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A couple questions about these uses of infinitives


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Old August 12, 2022, 05:29 PM
createdamadman createdamadman is offline
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A couple questions about these uses of infinitives

For the first three images below, I know the answers are "El vivir", "El limpiar" and "El escuchar", but I'm not clear on why the "El" is needed.

For these next three images, I know the answers are "pulsar", "hacer clic", and "ver", but I'm not entirely clear why infinitives are used where it seems imperatives should be used instead. I imagine it has to do with there not being a specific audience for the messages, but 'm not sure.

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Old August 12, 2022, 06:13 PM
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AngelicaDeAlquezar AngelicaDeAlquezar is offline
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When an infinitive is used as a noun, it "takes" the masculine gender.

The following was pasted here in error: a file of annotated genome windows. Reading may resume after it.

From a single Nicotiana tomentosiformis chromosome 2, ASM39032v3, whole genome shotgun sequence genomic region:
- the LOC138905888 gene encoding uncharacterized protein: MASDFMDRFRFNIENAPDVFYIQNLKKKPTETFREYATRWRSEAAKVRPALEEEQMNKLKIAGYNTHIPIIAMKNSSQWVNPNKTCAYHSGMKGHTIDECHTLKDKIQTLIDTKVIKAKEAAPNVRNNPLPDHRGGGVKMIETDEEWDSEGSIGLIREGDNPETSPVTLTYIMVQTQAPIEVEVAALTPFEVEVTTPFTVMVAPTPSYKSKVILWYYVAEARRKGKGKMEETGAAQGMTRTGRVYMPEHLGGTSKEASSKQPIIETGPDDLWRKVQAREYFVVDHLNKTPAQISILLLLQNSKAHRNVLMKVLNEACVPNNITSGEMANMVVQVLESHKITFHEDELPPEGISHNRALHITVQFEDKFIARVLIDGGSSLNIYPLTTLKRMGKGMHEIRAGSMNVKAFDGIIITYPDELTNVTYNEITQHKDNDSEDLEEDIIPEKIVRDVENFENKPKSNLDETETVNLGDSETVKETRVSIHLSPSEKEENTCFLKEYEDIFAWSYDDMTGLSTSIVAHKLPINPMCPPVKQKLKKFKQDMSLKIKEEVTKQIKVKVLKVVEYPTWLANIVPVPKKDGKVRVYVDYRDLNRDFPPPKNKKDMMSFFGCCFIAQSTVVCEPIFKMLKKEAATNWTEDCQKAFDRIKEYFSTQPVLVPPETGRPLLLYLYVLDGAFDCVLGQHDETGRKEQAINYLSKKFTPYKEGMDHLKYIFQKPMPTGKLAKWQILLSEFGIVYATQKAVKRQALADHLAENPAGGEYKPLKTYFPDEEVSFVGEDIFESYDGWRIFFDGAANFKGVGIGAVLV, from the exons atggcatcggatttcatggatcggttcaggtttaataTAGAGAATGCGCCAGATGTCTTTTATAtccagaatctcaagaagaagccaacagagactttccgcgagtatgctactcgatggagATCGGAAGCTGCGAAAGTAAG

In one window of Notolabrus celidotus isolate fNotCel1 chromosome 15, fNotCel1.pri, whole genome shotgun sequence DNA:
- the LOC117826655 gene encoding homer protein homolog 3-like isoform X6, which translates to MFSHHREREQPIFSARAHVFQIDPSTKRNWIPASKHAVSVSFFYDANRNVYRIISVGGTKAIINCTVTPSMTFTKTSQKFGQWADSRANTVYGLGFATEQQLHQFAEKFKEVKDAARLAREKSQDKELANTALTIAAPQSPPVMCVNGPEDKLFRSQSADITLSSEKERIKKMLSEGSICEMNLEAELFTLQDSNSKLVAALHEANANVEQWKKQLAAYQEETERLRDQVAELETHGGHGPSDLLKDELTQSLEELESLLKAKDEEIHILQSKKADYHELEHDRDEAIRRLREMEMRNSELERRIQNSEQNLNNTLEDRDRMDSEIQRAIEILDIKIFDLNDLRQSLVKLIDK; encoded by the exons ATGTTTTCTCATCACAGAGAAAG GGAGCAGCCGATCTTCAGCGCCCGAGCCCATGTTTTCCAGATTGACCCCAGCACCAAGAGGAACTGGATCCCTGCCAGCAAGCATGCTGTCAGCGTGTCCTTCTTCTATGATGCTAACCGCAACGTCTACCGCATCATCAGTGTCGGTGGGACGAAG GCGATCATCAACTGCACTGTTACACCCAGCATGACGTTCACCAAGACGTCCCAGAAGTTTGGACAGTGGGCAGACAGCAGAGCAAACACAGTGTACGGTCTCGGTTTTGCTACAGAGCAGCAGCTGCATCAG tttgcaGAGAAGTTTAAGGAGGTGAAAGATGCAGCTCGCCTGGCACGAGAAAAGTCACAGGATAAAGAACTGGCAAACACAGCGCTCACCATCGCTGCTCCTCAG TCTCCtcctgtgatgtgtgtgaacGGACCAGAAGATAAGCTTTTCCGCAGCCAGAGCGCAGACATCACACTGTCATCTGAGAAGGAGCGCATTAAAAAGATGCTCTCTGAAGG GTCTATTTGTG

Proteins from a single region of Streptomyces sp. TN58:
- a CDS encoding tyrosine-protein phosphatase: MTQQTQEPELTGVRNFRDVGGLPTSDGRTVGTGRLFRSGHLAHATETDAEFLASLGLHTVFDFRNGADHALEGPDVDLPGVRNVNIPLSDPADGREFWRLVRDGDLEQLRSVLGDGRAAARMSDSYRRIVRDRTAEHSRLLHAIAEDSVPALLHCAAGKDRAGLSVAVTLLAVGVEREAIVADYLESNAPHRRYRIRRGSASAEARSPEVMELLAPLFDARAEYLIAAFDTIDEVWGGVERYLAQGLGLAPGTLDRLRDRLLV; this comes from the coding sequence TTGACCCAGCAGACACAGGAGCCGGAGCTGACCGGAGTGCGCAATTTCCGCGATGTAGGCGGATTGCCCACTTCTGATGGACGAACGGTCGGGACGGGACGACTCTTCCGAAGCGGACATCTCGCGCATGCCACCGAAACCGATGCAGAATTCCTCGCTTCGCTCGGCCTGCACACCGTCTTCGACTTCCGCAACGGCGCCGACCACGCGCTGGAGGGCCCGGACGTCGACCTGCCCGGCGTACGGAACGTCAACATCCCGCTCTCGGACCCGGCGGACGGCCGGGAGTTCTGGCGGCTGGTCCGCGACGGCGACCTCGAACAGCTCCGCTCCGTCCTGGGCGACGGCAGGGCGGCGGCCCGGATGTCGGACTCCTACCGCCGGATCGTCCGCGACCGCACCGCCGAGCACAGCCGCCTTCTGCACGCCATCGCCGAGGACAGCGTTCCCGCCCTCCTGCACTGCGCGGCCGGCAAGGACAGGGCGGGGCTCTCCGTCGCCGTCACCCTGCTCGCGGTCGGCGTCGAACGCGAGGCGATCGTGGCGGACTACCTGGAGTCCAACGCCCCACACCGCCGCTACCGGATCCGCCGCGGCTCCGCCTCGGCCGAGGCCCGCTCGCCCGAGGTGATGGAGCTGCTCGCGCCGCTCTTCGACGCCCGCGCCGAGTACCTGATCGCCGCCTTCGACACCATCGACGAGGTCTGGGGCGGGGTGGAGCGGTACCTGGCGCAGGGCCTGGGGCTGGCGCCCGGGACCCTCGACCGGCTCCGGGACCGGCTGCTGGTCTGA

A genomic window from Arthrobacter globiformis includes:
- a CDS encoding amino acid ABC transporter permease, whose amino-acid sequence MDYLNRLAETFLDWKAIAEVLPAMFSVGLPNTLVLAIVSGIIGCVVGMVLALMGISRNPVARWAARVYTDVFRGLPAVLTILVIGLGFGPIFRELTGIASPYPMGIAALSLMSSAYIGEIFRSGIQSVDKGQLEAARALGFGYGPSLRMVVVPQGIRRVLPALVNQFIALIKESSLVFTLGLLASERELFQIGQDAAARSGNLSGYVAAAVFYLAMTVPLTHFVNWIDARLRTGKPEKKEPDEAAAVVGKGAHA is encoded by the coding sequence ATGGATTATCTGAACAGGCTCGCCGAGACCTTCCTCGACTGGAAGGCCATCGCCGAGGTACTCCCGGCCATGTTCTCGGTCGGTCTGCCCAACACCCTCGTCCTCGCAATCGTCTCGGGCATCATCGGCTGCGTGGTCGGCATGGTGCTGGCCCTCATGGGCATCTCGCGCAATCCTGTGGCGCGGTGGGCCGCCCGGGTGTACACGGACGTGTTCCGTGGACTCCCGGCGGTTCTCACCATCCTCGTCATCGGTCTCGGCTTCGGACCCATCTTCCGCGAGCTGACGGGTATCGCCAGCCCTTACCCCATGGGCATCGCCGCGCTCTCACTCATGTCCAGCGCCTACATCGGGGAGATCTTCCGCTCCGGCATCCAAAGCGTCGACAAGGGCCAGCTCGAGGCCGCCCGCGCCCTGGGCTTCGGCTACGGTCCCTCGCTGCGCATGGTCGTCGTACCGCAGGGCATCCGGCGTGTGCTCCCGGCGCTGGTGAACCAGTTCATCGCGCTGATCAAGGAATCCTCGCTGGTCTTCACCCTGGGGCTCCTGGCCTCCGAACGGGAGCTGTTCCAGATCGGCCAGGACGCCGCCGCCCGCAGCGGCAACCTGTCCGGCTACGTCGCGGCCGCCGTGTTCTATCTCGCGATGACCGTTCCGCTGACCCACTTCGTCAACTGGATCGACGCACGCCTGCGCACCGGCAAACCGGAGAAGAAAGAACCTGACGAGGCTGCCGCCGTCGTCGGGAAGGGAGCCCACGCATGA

Depending on the situation and the speaker, we sometimes don't use the article, but its function in your exercise is that you get used to the article associated with the infinitive.
In the other examples, the infinitive is used as an order, so there is no article, as the verb there is not a noun.

You can say: "Vivir bien es nuestro principal objetivo", and the sentence will have the same meaning, but when there is a modifier to the "infinitive-noun" it's important that you know its gender and necessary article: "El buen vivir es nuestro objetivo". There is no difference in meaning, but we have another way to express we want to be well-off that needs, grammatically, that the infinitive is properly used as a masculine noun.
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Old August 12, 2022, 07:29 PM
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Adding to what Angélica explained, the gerund is the English-language equivalent to the Spanish infinitive being used as noun. The English gerund always acts as a noun in a clause and it looks like a verb with an -ing ending.

(By the way, you shouldn't confuse the gerund with the English present participle, which also looks like a verb ending in -ing. The latter is put to other uses (never a noun).)

This explains why 'living', 'cleaning', and 'listening to' are nouns (gerunds) in the first three examples, instead of a verb (which is what most English speakers would think).

When the infinitive is used as a command (order), it seems to us English speakers that it should be conjugated as such. But the Spanish language makes use of the infinitive to get around giving a direct command to the general public, usually seen on traffic signs or billboards and in some user manuals.

Last edited by Rusty; August 12, 2022 at 08:48 PM.
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